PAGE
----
Zyxel Issues Critical Security Patches for NAS Devices

Zyxel Issues Critical Security Patches for NAS Devices

Nikita Ivanov
2 min read

Zyxel Issues Critical Security Patches for High-Severitу NAS Vulnerabilities

Zyxel has released critical security patches addressing three high-severity vulnerabilities impacting its NAS326 and NAS542 devices. These vulnerabilities, rated at 9.8 out of 10 for severity, consist of a backdoor account, a Python code injection flaw, and a remote code execution vulnerability. Despite reaching their end-of-life status in December 2023, Zyxel has rolled out patches for customers with extended warranties. Security researcher Timothy Hjort of Outpost24 unearthed these vulnerabilities and demonstrated their exploitation in a proof of concept. Although there have been no reported exploitations of these vulnerabilities in the wild, the existence of an exploitable method has raised significant concerns.

Key Takeaways

  • Zyxel has patched three high-severity flaws in NAS devices, identified as CVE-2024-29972, CVE-2024-29973, and CVE-2024-29974.
  • The vulnerabilities included a backdoor account, Python code injection, and remote code execution, all rated 9.8/10 in severity.
  • Despite reaching their end-of-life in 2023, Zyxel provided patches for devices with extended warranties.
  • Additionally, two moderate vulnerabilities, CVE-2024-29975 and CVE-2024-29976, were addressed, involving privilege escalation.
  • Security researcher Timothy Hjort discovered the flaws and provided a proof of concept for exploitation.


Zyxel's proactive approach in patching high-severity vulnerabilities in its NAS devices, despite their end-of-life status, emphasizes the critical nature of cybersecurity, even for legacy products. The identified vulnerabilities, particularly the backdoor account and remote code execution, pose substantial risks to users with extended warranties, potentially leading to data breaches and system compromises. While the initiative by Zyxel to secure these devices is commendable, it underscores the ongoing challenges in maintaining security for outdated hardware. The discovery by Timothy Hjort and the demonstration of exploitability raise industry-wide concerns about the security of similar devices and the necessity for continuous monitoring and updates, even post-EOL.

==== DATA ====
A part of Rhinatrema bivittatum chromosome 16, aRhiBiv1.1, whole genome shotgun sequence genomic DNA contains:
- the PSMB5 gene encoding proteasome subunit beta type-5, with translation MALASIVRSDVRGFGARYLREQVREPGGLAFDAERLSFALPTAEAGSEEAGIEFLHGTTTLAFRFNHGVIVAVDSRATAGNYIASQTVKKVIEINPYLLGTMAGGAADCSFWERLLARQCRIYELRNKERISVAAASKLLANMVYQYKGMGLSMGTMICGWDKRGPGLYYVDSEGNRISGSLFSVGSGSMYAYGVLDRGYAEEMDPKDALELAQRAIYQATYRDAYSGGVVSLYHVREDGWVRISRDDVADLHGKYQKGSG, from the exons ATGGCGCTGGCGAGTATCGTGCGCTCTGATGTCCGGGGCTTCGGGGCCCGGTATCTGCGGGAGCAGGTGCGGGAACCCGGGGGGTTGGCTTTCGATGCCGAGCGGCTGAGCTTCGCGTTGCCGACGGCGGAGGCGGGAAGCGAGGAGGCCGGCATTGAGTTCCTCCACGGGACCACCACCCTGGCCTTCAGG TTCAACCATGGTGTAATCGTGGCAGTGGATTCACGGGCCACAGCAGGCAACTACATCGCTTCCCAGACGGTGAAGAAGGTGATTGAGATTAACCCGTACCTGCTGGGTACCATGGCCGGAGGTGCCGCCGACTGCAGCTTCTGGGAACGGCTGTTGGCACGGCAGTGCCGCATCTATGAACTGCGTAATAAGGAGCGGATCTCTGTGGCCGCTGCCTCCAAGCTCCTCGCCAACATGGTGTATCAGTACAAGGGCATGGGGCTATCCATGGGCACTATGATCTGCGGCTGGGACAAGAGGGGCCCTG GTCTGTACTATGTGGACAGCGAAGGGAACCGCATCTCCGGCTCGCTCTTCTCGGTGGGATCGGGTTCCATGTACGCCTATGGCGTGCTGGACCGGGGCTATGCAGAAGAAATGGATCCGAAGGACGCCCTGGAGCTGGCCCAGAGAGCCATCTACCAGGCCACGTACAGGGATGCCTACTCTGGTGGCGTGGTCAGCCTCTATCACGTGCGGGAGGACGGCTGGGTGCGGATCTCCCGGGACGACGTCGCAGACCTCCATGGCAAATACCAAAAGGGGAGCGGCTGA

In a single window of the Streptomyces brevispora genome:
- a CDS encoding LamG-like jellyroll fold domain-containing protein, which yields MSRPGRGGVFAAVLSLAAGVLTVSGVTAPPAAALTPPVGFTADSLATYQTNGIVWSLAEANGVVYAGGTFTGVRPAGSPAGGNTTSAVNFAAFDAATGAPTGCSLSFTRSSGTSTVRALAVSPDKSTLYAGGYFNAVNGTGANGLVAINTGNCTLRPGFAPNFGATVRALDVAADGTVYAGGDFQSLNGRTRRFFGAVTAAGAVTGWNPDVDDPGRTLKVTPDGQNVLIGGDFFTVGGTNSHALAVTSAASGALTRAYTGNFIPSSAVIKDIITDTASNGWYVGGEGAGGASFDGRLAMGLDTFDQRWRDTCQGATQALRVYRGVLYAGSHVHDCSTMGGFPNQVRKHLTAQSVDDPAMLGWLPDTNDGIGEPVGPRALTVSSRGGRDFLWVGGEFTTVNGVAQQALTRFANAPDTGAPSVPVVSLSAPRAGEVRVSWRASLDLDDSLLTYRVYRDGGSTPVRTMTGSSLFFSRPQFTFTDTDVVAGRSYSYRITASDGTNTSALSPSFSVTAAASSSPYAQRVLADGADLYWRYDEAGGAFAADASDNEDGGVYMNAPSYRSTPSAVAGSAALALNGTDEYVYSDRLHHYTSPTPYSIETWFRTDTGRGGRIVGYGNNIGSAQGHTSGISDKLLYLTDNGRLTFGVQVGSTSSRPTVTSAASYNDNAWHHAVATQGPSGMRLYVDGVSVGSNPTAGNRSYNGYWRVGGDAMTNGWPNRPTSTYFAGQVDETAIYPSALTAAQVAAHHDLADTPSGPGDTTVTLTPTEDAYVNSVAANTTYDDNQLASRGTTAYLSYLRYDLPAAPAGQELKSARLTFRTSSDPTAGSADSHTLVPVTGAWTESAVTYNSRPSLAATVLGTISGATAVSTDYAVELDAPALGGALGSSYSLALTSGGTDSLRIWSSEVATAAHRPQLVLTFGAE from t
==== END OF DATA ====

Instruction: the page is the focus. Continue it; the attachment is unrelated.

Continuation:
Did You Know?

  • Backdoor Account: This refers to a concealed account within a system enabling unauthorized access to its resources. In the context of cybersecurity, it is often deliberately inserted by malicious actors or unintentionally left by developers, providing a covert entry point that circumvents normal authentication methods.
  • Python Code Injection: This type of security vulnerability allows attackers to inject and execute arbitrary Python code within a system. This can lead to unauthorized access, data theft, or manipulation of system functions. It typically occurs when user input is not adequately sanitized and is executed as part of the application's code.
  • Remote Code Execution (RCE): This represents a security vulnerability that enables an attacker to execute arbitrary commands or code on a victim's machine over the network without their permission. This can result in complete control over the affected system, enabling malicious activities such as data theft, system modification, or the installation of harmful software.

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